And I don't want to sound cheesy. But it was quite educational in the most charming and beautiful way, for all the dancers. The older they are, the more they understand. And the younger they are, well, they may not understand as much, but they FEEL. They feel something happening. And that's how they learn. I had parents of my young students sitting in the waiting area and just listening to the music that I was using for the show, and literally crying. I would come out and see them red-eyed and tears were streaming down their cheeks and I didn't even have to ask anything. Because I knew why. And they would say, "Oh God, my grandmother was singing this song to me when I was a child." or "I remember this little episode being a part of my family," "Oh, my grandfather told me that."
Simcha was something that the audience could really IDENTIFY with. This was something they could LIVE. Not just appreciate, but really identify with it. I have never had so many heartfelt words that were told to me about my work.
So this time around you found much more inspiration in life than in something magical?
L.L.B. Absolutely. Absolutely. And I think the next show is going to go into magic again. I guess this is how I work. It's not good to dig very deeply but very narrowly into one thing. For me it's interesting to try different stories, different perspectives. And it also has to do with the people whom I'm making it for. Because it's not enough for me to be inspired. I work with people whom I have to inspire. And unless the whole crew and the performers ARE inspired, there isn't going to be any magic on stage. This is something that comes from within. So I guess that with Simcha, it happened, since we could hear people laugh during the performance, and we could hear people cry. People would come backstage to thank us for the performance.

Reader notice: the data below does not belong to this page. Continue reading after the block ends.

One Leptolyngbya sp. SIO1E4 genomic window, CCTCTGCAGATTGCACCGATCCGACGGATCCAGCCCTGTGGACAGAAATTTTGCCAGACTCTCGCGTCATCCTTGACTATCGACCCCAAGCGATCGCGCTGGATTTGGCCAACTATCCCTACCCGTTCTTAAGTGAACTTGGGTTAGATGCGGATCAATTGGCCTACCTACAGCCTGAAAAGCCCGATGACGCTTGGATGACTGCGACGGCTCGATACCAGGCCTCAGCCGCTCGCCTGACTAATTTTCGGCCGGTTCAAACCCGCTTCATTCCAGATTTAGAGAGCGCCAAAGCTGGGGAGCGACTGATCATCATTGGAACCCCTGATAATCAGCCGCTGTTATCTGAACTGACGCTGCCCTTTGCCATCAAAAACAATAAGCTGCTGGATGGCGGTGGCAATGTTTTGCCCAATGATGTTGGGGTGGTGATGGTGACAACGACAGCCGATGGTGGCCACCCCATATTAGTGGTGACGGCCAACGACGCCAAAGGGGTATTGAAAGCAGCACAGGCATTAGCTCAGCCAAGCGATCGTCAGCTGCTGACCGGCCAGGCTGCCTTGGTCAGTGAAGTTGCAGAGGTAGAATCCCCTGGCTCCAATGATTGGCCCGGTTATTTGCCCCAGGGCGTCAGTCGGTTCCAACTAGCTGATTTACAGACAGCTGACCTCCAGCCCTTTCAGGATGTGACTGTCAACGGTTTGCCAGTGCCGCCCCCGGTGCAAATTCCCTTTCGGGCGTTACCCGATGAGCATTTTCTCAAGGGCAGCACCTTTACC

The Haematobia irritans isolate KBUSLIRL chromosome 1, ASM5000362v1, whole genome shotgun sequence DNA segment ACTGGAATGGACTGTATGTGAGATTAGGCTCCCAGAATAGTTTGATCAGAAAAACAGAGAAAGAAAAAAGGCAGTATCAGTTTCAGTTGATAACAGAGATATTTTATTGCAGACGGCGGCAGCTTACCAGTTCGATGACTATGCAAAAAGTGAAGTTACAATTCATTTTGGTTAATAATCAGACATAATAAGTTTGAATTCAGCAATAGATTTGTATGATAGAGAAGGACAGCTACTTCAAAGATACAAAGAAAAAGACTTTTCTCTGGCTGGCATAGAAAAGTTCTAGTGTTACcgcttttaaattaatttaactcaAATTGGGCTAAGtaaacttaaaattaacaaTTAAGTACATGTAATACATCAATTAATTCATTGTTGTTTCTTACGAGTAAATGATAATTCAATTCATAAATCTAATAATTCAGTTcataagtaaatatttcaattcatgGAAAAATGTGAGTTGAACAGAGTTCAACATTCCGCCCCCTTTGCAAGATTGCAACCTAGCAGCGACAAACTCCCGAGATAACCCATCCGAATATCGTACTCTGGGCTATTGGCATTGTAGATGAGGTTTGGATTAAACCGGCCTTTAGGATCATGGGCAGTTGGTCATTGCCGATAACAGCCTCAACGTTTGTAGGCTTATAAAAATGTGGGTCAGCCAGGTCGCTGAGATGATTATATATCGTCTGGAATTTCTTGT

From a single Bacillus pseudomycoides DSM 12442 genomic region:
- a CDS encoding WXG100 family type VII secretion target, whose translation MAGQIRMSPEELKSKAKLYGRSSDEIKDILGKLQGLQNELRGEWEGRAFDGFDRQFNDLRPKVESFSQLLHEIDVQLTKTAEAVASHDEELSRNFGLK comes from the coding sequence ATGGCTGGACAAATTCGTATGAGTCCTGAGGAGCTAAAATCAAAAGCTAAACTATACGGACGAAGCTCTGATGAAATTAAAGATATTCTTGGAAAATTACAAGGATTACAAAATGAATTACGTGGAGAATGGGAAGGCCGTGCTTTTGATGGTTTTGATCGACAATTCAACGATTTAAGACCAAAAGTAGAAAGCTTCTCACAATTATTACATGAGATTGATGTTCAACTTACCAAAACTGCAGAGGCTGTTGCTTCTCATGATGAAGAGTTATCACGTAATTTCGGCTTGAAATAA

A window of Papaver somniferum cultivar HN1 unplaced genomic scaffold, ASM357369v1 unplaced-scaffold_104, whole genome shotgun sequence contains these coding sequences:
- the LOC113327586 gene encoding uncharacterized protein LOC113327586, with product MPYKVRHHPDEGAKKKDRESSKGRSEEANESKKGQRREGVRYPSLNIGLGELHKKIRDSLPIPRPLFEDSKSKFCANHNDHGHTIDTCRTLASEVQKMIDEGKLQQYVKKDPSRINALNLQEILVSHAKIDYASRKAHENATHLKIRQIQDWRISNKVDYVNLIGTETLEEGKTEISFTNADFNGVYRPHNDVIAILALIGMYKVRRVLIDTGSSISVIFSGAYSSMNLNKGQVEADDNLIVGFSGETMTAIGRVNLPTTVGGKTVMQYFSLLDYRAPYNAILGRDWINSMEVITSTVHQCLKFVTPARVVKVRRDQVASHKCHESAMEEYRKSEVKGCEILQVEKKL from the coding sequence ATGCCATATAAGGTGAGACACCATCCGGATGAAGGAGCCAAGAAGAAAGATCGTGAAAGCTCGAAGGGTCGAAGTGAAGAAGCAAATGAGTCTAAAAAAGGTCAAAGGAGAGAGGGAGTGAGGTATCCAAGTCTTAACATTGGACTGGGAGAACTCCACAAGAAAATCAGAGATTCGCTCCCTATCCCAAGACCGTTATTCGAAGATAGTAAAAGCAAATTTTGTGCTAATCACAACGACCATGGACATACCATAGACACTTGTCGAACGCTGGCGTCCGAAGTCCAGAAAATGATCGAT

In terms of your own creative process, how do you get your ideas for the choreography?
L.L.B. Well it's very different. This process doesn't have one side. It can be either listening to music and just seeing the picture in your head and then bringing that to your dancers and fitting what you envision onto your performers. Or you can get inspired by your dancers and what they have to offer and start from there. And one thing leads to another. So it can vary. But it's a joint effort.
This isn't the first time that Firebird is going to be performing Simcha. They've performed it before. Will this encore show be different from previous Simcha performances, and what can people expect?
L.L.B. I guess the biggest new part of this event is going to be the Chanukah Bazaar before the show, which is going to be done for the first time. And this should bring a new flavor to it. Because instead of being just the audience of the show, you get to participate. You become the guest of a little shtetl from Sholom Aleichem's story. And this is something I'm very much looking forward to creating and to being a part of, and to seeing what will happen. Because the show is done. We have all the props, all the costumes, all the performers. But the Bazaar is a new side to what we do. And it's creating something new, and this is always exciting.
You mentioned costumes. People who know you know that — besides dancing — you have a love affair with fashion. How does that translate into the costumes, and can you tell me some more about fashion in the costumes for the show?
L.L.B. Well people are always saying that I'm crazy for spending so much money on the costumes for our shows. It's a huge part of what's going on onstage. I believe that wearing the costumes, especially if it's a period piece, makes a big difference for the performer. It transforms a person. With the costumes for Simcha, I was trying to make them look like the performance came from a painting of Marc Chagall's, who is one of my favorite painters. All the colors of his pictures are amazing. There is so much imagination, so much hope in them. And I was really hoping that the colors, the costumes, the sets, the lighting would create a picture that would be unique and I really hope that we have achieved it.
There is no doubt that this show, or any of our other shows, we could dress for less. But it is much too important for me to dress my dancers the way that I would dress myself: they are all the children of the show and I can't have less integrity dressing them than dressing myself. Because after all it is my show, so what's the difference?